Our lakes and streams throughout the river corridor have long played a central role in our water-based and land–based recreational activities. Residents of the region enjoy both the many recreational opportunities available such as swimming, boating, and fishing that are essential to our quality of life as well as the economic benefits of increased tax revenue, business, and employment opportunities that are generated by tourism and recreation visits that are linked to our water resources. The upper Merrimack River Region has some of the best river reaches in the state for recreational canoeing and kayaking. During the summer months, it is not unusual to see canoeing and kayaking activity in every section of the upper Merrimack River with paddlers able to navigate both upstream and down at ease. Numerous secluded sandy beaches and sand bars along the upper Merrimack River allow for relaxing respites, picnic lunches, and refreshing swims to those who come upon these sites (see Figure 3). During seasonal high-flow periods there are some stretches of river, particularly in the northern reaches, that are highly regarded for whitewater kayaking. The upper Merrimack River boasts some of the best fishing spots in the state for both cold water and warm water fisheries. The region also contains several large lakes and ponds that attract both seasonal and year-round lake boating and fishing enthusiasts. The demand and value of waterfront homes and cottages have steadily increased over the years as this central region of the state becomes more attractive as the state population continues to shift northward. The future value and availability of our recreation opportunities associated with our water resources will depend greatly on how well the water quality and the natural conditions along the river corridor and shoreline areas can be preserved and protected for future generations.
A recent economic study conducted in NH estimated that approximately $400 million or 26% of summer spending in New Hampshire is associated with fishing, swimming and boating activity. The study also found that about half to two-thirds of visitors to a particular water body would decrease or cease their visiting days if they perceived a decline in water quality or purity at a particular site. Statewide, this reduction in visiting days would result in about $51 million in lost sales, $18 million in lost income and more than 800 lost jobs associated with fishing, swimming and boating (Nordstom 2007). GOAL 6: The upper Merrimack River watershed supports recreation opportunities that connect people to the river while conserving and maintaining its natural resources.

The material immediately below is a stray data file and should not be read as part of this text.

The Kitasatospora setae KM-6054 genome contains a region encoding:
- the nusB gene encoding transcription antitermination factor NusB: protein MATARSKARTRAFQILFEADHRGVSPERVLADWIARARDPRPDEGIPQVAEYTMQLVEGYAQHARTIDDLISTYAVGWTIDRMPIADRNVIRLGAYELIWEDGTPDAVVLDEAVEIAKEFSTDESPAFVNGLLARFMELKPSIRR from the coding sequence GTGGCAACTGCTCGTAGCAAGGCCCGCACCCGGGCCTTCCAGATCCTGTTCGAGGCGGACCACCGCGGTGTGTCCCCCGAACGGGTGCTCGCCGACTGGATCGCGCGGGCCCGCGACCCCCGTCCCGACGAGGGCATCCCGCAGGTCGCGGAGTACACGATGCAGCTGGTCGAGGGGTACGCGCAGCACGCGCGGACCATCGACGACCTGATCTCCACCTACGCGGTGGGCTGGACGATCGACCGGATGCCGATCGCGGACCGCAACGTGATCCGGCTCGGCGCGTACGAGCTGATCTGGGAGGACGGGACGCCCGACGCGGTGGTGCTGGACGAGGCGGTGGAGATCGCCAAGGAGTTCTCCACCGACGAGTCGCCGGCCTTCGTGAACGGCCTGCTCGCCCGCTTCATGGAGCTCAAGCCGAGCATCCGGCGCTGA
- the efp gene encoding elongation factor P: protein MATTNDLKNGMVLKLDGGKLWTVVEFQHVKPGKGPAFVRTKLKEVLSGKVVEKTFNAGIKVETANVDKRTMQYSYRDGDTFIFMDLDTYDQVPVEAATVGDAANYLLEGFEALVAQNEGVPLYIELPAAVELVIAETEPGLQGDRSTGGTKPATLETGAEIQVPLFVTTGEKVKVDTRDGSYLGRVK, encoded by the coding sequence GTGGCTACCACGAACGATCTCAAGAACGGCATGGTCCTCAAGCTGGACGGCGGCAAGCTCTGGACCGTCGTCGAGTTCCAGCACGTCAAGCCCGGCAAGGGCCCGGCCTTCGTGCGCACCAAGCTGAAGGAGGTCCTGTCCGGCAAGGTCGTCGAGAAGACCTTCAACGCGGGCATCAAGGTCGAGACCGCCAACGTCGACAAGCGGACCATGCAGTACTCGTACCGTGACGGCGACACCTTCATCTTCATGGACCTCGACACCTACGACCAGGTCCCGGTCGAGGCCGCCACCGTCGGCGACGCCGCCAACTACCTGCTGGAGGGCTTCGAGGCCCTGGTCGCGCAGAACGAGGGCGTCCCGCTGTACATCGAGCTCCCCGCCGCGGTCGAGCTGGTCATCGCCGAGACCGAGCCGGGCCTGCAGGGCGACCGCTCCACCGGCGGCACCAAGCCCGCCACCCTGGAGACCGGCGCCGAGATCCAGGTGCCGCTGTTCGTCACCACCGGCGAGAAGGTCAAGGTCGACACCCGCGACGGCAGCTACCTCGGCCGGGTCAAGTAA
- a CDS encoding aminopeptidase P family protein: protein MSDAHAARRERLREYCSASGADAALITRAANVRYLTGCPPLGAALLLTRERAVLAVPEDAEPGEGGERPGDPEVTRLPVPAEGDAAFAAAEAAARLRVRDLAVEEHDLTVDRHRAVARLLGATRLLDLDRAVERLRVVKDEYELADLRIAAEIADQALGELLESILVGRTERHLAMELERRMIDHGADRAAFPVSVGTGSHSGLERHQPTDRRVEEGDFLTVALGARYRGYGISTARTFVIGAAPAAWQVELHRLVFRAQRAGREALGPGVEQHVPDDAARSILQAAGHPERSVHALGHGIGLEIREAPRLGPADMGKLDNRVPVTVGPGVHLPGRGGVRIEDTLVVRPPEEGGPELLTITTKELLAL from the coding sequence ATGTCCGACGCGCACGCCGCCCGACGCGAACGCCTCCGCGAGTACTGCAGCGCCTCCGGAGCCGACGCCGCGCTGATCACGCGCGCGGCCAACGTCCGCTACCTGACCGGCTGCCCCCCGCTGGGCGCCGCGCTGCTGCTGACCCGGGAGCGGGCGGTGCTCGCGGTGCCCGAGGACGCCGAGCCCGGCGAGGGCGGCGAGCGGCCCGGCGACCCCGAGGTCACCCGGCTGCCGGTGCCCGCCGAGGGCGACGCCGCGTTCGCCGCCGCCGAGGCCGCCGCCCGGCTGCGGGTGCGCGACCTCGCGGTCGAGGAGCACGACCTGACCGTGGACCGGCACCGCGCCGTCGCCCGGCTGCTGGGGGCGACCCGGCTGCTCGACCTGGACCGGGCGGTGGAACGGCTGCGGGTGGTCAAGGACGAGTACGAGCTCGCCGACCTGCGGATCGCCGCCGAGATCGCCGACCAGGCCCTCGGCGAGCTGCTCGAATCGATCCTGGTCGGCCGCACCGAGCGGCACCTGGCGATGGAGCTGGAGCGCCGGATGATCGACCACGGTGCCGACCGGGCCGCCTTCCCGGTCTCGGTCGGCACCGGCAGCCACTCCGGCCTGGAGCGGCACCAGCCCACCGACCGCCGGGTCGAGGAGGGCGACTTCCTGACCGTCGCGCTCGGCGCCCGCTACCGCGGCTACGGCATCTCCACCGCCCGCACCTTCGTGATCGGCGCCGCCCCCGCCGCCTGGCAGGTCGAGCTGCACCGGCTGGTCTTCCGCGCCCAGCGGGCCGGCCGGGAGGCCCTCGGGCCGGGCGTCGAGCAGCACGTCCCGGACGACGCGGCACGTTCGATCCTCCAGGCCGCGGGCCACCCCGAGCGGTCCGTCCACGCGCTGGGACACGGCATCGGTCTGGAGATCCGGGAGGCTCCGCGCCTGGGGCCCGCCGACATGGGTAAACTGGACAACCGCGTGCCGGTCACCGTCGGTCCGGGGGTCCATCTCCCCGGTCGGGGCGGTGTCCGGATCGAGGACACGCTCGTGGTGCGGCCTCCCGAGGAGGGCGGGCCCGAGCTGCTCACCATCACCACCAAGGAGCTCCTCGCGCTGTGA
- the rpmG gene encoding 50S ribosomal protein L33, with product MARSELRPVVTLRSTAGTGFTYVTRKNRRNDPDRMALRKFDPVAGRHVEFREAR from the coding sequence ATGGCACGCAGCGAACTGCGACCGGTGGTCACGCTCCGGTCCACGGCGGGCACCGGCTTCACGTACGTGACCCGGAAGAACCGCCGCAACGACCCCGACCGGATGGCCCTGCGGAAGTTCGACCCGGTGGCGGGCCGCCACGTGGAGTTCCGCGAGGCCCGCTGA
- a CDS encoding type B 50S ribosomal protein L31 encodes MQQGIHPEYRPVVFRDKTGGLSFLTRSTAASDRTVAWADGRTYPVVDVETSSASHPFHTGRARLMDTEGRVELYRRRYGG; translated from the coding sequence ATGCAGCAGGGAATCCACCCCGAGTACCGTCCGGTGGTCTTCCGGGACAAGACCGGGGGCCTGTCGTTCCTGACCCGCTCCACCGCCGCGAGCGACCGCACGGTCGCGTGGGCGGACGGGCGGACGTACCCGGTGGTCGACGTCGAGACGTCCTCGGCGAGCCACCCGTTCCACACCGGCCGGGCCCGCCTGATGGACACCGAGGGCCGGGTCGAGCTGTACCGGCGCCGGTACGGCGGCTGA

OBJECTIVE: RC-1 – By October 2008, all public access locations will be evaluated as to their usage, effectiveness, and appropriateness and whether their current conditions should be improved to promote greater access and reduce potential environmental impacts to the river.
- Conduct a visual survey to identify and map all public access locations and inventory the type and extent of recreational uses within the river corridor.
- Identify and assess the critical viewsheds that support or encourage land-based activities within the river corridor.
- Identify areas that are experiencing environmental damage from overuse or inappropriate access points.
- Identify areas where additional stabilization and other protection measures are needed or where additional parking and public facilities may be needed.
- Identify areas where public access may be lacking and/or where new public access points may be appropriate for boat launches, swimming, and fishing.
- Identify/evaluate how flow management operations at existing dams affect both upstream and downstream recreational uses.
OBJECTIVE: RC-2 – By end of 2008, a long-range recreation plan will be developed that provides an inventory of existing recreational opportunities and outlines goals and actions to address future needs and possibilities for land-based and water related recreation activities, and identifies funding sources.
- Develop a general estimate of the economic benefits and revenue generated by the various water dependent recreational activities within the watershed.
- Identify measures that can improve the recreational usage and economic benefits within the region.
- Identify measures and structural needs to reduce any existing or future environmental impact that may be caused by recreational activities. Incorporate findings and measures into the overall watershed restoration plan with a draft scheduled to be completed by mid-2009.
- Create and distribute brochure-type materials and/or signage at access points to promote “Leave No Trace” principles and address barriers/objectives to following these principles.
- Develop an online virtual “tour” of the River.